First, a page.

The Need for Others
By Anne Paris, PhD
“For not only young children...but human beings of all ages are found to be at their happiest and to be able to deploy their talents to best advantage when they are confident that, standing behind them, there are one or more trusted persons who will come to their aid should difficulties arise.
"The person trusted provides a secure base from which his (or her) companion can operate. And the more trustworthy the base the more it is taken for granted; and the more it is taken for granted, unfortunately, the more likely is its importance to be overlooked and forgotten.”
— J. Bowlby, MD, Separation: Anxiety and Anger
thinks that I am so laid-back and relaxed. But my wife will tell you
that I am actually quite intense when it comes to my work.”
not an artist, but she has great taste. I run everything by her,
sometimes daily as I’m working on a project. She is my first level of
screening. If she likes it, then I feel the confidence to proceed.
they don’t, my self-doubts come to the surface. You know, like I’m not
living up to the grand fantasies I have about myself or about what my
work should look like. Although I generally have a pretty good sense
about the quality of my work, if the publishers don’t like it,
sometimes I feel like I have been found out. Like the show is over;
others have finally realized that I am not so good.
wife and children are very important to me. I have artist friends who
either are single or devote all of their time to their art and miss out
on good relationships with their families. They are much more
productive than me — more prolific — they put out a lot of work.
didn’t want to be an absent husband or father. My dad was always there
for me — that’s how I was raised. I am careful to prioritize time with
my wife and kids. They make me feel good and they keep me grounded.
when I got the deal to do the Madonna illustrations. It is hard to get
too carried away with yourself as a big-time artist when you’re picking
up dog poop in the backyard.
dream about being the greatest. It gives me motivation to keep on
swinging, but I keep myself in check by living a normal lifestyle. I
remind myself that I am a working artist — like a blue-collar artist
—and that keeps me grounded and more able to handle the frustrations
that come up.
are too frightened of intimacy. I view your lifestyle as a sign of your
strength, and I believe that your relationships with your wife and
children support and enrich your ongoing capacity to create.”
relationships can bolster our courage to take the plunge into
creativity. And likewise, not-so-good relationships, or a lack of
relationships, can inhibit our dive.
kinds of relationships do you need to sustain your creativity? And how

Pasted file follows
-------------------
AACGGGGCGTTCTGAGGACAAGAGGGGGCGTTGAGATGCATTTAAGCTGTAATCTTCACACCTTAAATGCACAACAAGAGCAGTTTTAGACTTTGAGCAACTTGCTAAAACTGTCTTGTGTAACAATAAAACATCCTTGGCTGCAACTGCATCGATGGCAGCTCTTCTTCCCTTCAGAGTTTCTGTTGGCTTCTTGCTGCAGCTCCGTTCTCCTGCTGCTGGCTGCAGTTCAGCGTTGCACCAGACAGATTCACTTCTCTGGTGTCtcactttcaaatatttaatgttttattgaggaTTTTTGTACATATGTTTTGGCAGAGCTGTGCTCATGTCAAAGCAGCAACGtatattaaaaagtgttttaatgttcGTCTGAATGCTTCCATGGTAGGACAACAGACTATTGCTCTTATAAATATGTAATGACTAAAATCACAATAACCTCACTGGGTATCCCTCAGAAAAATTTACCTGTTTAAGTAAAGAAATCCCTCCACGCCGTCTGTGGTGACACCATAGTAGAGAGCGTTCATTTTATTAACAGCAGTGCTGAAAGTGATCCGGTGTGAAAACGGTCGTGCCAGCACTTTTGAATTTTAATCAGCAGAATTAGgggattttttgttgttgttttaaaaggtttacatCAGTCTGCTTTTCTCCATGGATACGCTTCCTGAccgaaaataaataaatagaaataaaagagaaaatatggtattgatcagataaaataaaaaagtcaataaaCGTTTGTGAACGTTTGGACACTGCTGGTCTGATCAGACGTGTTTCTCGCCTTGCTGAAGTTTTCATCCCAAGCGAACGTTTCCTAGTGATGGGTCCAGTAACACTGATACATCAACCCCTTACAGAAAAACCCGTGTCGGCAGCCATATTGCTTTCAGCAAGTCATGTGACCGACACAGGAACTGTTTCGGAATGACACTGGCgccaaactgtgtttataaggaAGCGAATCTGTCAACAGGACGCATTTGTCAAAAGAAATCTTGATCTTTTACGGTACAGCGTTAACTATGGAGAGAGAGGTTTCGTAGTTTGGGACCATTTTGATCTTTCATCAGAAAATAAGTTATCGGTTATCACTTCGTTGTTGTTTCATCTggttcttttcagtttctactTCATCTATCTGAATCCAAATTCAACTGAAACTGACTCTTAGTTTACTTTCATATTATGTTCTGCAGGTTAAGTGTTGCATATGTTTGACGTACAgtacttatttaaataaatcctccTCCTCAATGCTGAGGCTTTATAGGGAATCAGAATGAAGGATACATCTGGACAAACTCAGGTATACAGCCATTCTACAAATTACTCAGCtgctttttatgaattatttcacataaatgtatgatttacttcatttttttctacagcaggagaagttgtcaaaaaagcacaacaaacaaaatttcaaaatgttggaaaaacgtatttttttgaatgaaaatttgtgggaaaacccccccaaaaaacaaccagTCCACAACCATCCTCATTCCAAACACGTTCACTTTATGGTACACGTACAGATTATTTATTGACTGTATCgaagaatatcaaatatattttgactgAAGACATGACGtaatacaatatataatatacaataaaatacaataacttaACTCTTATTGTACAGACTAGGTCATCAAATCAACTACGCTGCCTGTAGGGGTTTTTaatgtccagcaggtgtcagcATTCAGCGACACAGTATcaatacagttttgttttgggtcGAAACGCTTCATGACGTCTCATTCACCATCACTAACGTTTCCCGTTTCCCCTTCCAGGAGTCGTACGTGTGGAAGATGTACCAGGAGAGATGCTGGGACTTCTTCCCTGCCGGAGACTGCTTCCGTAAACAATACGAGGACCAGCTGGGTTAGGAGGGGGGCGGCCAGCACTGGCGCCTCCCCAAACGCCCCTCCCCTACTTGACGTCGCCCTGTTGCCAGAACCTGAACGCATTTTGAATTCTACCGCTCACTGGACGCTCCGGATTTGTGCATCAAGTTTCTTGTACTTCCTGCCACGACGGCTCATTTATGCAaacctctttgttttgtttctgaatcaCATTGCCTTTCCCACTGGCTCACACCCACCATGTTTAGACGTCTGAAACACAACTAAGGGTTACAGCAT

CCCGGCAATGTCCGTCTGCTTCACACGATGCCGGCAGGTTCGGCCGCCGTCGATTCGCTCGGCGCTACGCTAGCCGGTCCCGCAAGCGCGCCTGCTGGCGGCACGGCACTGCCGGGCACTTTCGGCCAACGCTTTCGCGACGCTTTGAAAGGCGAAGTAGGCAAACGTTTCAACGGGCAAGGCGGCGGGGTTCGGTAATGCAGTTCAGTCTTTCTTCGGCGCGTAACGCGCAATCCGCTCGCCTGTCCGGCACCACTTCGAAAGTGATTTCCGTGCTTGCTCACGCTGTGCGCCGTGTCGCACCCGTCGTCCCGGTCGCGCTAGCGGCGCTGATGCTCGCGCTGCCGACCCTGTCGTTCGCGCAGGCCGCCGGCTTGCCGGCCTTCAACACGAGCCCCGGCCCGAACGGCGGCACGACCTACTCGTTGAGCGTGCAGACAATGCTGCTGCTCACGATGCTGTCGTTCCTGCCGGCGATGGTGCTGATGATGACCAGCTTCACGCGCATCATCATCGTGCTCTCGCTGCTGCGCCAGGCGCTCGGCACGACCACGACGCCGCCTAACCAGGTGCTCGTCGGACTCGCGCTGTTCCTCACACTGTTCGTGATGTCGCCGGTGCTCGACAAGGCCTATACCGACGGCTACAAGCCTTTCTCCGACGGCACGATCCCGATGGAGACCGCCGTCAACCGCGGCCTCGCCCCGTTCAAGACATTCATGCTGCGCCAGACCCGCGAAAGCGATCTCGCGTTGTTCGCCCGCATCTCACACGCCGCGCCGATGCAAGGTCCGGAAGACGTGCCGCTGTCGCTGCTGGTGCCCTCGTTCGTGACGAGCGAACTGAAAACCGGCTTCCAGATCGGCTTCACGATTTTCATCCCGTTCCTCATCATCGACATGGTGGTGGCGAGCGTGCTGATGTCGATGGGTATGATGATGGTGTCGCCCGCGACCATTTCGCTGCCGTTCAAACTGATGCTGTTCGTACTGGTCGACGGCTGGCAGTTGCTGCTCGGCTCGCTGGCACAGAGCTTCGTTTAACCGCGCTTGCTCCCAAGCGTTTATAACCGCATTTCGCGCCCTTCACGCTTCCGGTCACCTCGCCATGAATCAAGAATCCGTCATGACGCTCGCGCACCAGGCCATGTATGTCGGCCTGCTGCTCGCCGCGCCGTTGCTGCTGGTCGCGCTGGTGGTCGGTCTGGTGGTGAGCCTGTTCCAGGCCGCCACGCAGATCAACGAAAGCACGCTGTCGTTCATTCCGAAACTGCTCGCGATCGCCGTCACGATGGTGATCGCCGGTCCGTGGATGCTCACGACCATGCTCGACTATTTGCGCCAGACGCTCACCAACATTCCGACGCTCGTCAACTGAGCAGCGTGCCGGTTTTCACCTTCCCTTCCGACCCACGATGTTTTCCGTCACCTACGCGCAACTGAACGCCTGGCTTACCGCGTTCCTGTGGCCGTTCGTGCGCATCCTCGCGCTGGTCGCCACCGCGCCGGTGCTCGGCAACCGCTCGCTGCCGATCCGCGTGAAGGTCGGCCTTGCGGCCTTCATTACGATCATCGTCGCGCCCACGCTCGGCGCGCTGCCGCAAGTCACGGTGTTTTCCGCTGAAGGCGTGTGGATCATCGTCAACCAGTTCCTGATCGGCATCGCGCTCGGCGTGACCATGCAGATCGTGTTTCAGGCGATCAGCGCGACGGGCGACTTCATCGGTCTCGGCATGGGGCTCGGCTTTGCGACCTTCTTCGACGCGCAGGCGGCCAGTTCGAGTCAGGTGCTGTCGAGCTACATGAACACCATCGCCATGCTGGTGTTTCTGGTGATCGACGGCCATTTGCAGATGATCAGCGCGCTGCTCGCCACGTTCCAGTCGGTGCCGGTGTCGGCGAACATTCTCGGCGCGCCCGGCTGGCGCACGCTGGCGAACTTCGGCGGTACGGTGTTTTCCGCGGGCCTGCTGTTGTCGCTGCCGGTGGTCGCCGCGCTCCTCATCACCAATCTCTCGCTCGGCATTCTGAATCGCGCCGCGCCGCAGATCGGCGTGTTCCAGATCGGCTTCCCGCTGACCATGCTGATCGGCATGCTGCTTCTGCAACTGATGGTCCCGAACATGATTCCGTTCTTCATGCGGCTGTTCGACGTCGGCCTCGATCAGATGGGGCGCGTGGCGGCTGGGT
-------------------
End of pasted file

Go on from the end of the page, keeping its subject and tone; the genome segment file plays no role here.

do you develop these kinds of relationships? This section will address
this dimension of the creative process, which has been woefully ignored.
fact, many, many people I see for psychotherapy live with the illusion
of self-sufficiency. Our Western culture has placed so much emphasis
and value on independence and autonomy that many people feel ashamed
and weak when they are not able to handle everything by themselves.
should be able to do it by myself,” “I shouldn’t be so reliant on
others for my self-esteem,” and “I should be able to help myself” are
typical statements by the majority of people I see in my office (and
that I know personally!).
epidemic of self-sufficiency is so widespread that it has infiltrated
our marriages, our schools, our friendships, and our psyches. Not all
cultures share this perspective.
Japan, the concept of the self-with-other is at the opposite extreme.
In that culture, independence and individuality are viewed as negative
traits. Japanese culture, instead, views connection and belonging to
the group (family, marriage, collective society) as the highest state
addition, relationships are the fertile ground in which our uniqueness
and strength grow. From this perspective, we can begin to appreciate
how relationships with others are a critical part of initiating and
sustaining the creative process.
will go even further to argue that our creative activity is undertaken
in the first place in the hopes of generating certain kinds of
Therefore, I believe that our experience of self-in-connection-with-others is so vital that it lies at the heart of most of what we do.
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Anne Paris is a clinical psychologist who has helped artists along in
their creative processes for over 20 years. Her approach, which is
based on cutting-edge psychological understandings and research,
appreciates the inner world of the artist in a new way and points to
the importance of connections with others throughout the creative
this revolutionary approach, she has helped famous, professional, and
hobby artists start and sustain their creative process so they could
complete a work of art.
the author of "Standing at Water’s Edge.." You can visit her
online at www.anneparis.com.
excerpted from her book
2008 by Anne Paris. Printed with permission of New World Library,
Novato, CA. www.newworldlibrary.com
or 800-972-6657 ext. 52.
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